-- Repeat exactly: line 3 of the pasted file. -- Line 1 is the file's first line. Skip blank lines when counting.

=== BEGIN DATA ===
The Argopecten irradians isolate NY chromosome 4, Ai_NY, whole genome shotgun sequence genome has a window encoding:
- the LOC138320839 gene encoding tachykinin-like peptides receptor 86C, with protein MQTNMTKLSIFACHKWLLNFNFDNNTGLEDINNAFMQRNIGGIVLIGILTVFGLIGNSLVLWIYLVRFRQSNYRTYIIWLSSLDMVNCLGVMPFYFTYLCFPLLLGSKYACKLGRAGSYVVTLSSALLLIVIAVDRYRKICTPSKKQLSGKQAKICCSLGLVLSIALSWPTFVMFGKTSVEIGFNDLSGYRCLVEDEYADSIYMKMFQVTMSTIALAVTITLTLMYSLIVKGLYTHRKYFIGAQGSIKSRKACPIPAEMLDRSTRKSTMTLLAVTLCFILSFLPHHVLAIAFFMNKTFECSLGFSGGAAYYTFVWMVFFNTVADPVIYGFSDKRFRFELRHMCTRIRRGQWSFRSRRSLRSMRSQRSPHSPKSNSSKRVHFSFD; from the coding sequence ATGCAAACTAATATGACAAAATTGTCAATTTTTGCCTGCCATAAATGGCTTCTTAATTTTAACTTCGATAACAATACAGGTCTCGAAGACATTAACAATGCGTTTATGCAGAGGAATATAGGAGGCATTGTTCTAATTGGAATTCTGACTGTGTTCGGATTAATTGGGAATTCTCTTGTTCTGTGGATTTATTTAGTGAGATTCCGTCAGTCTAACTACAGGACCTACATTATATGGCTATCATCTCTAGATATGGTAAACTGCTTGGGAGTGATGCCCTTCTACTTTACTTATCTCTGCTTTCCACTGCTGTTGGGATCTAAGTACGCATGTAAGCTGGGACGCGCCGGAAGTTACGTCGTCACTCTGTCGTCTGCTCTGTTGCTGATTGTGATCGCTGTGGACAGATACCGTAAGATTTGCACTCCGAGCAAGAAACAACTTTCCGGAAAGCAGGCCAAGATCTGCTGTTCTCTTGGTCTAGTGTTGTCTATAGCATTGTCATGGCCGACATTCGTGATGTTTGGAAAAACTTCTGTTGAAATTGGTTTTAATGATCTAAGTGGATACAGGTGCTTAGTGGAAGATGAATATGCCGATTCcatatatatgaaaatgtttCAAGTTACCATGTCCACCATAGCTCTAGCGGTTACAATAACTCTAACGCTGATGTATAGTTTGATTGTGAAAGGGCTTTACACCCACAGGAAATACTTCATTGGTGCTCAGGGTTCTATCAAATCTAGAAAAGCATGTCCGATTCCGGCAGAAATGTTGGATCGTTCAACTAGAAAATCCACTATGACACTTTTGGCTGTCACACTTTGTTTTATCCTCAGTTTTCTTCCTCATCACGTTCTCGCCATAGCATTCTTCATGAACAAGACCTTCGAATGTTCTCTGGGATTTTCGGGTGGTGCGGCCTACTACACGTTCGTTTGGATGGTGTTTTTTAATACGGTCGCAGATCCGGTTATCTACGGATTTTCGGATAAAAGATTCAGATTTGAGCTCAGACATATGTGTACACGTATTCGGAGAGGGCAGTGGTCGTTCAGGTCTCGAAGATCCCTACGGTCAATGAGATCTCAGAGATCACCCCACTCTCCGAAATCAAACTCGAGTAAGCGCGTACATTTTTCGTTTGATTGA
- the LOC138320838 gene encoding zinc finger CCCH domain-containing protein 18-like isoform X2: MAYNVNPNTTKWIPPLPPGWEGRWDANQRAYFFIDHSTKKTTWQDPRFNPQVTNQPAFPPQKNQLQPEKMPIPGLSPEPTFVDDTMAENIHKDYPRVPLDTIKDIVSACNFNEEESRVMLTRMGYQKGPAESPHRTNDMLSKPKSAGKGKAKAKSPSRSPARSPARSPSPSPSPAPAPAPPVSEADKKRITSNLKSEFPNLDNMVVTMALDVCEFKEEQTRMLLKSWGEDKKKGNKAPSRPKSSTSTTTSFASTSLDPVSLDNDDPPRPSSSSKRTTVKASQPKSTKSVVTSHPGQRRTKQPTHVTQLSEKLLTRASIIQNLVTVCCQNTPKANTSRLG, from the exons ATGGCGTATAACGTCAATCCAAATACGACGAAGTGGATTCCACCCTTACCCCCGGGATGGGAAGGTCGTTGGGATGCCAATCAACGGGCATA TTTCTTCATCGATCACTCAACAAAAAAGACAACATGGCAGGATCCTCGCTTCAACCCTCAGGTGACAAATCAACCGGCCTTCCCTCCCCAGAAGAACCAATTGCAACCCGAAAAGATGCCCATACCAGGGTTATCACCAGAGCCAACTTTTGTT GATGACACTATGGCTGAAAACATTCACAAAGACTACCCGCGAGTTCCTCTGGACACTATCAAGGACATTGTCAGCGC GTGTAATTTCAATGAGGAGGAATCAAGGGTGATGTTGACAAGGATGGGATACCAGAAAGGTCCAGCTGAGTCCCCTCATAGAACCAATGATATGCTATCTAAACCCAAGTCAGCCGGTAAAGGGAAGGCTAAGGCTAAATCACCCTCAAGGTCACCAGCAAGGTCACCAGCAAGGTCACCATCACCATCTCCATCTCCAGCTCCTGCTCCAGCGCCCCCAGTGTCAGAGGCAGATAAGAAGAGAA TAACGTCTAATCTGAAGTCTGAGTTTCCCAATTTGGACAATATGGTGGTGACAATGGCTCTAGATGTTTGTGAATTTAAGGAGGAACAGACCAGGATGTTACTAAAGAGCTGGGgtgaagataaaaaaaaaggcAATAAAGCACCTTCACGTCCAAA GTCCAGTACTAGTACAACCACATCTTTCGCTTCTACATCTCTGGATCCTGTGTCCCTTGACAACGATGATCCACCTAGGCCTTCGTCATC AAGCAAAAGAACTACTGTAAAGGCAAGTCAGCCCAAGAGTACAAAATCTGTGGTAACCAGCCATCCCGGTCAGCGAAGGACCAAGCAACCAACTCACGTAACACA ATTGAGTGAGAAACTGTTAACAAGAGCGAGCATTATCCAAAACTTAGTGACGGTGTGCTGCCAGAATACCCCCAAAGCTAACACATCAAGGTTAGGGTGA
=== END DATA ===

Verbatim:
- the LOC138320838 gene encoding zinc finger CCCH domain-containing protein 18-like isoform X2: MAYNVNPNTTKWIPPLPPGWEGRWDANQRAYFFIDHSTKKTTWQDPRFNPQVTNQPAFPPQKNQLQPEKMPIPGLSPEPTFVDDTMAENIHKDYPRVPLDTIKDIVSACNFNEEESRVMLTRMGYQKGPAESPHRTNDMLSKPKSAGKGKAKAKSPSRSPARSPARSPSPSPSPAPAPAPPVSEADKKRITSNLKSEFPNLDNMVVTMALDVCEFKEEQTRMLLKSWGEDKKKGNKAPSRPKSSTSTTTSFASTSLDPVSLDNDDPPRPSSSSKRTTVKASQPKSTKSVVTSHPGQRRTKQPTHVTQLSEKLLTRASIIQNLVTVCCQNTPKANTSRLG, from the exons ATGGCGTATAACGTCAATCCAAATACGACGAAGTGGATTCCACCCTTACCCCCGGGATGGGAAGGTCGTTGGGATGCCAATCAACGGGCATA TTTCTTCATCGATCACTCAACAAAAAAGACAACATGGCAGGATCCTCGCTTCAACCCTCAGGTGACAAATCAACCGGCCTTCCCTCCCCAGAAGAACCAATTGCAACCCGAAAAGATGCCCATACCAGGGTTATCACCAGAGCCAACTTTTGTT GATGACACTATGGCTGAAAACATTCACAAAGACTACCCGCGAGTTCCTCTGGACACTATCAAGGACATTGTCAGCGC GTGTAATTTCAATGAGGAGGAATCAAGGGTGATGTTGACAAGGATGGGATACCAGAAAGGTCCAGCTGAGTCCCCTCATAGAACCAATGATATGCTATCTAAACCCAAGTCAGCCGGTAAAGGGAAGGCTAAGGCTAAATCACCCTCAAGGTCACCAGCAAGGTCACCAGCAAGGTCACCATCACCATCTCCATCTCCAGCTCCTGCTCCAGCGCCCCCAGTGTCAGAGGCAGATAAGAAGAGAA TAACGTCTAATCTGAAGTCTGAGTTTCCCAATTTGGACAATATGGTGGTGACAATGGCTCTAGATGTTTGTGAATTTAAGGAGGAACAGACCAGGATGTTACTAAAGAGCTGGGgtgaagataaaaaaaaaggcAATAAAGCACCTTCACGTCCAAA GTCCAGTACTAGTACAACCACATCTTTCGCTTCTACATCTCTGGATCCTGTGTCCCTTGACAACGATGATCCACCTAGGCCTTCGTCATC AAGCAAAAGAACTACTGTAAAGGCAAGTCAGCCCAAGAGTACAAAATCTGTGGTAACCAGCCATCCCGGTCAGCGAAGGACCAAGCAACCAACTCACGTAACACA ATTGAGTGAGAAACTGTTAACAAGAGCGAGCATTATCCAAAACTTAGTGACGGTGTGCTGCCAGAATACCCCCAAAGCTAACACATCAAGGTTAGGGTGA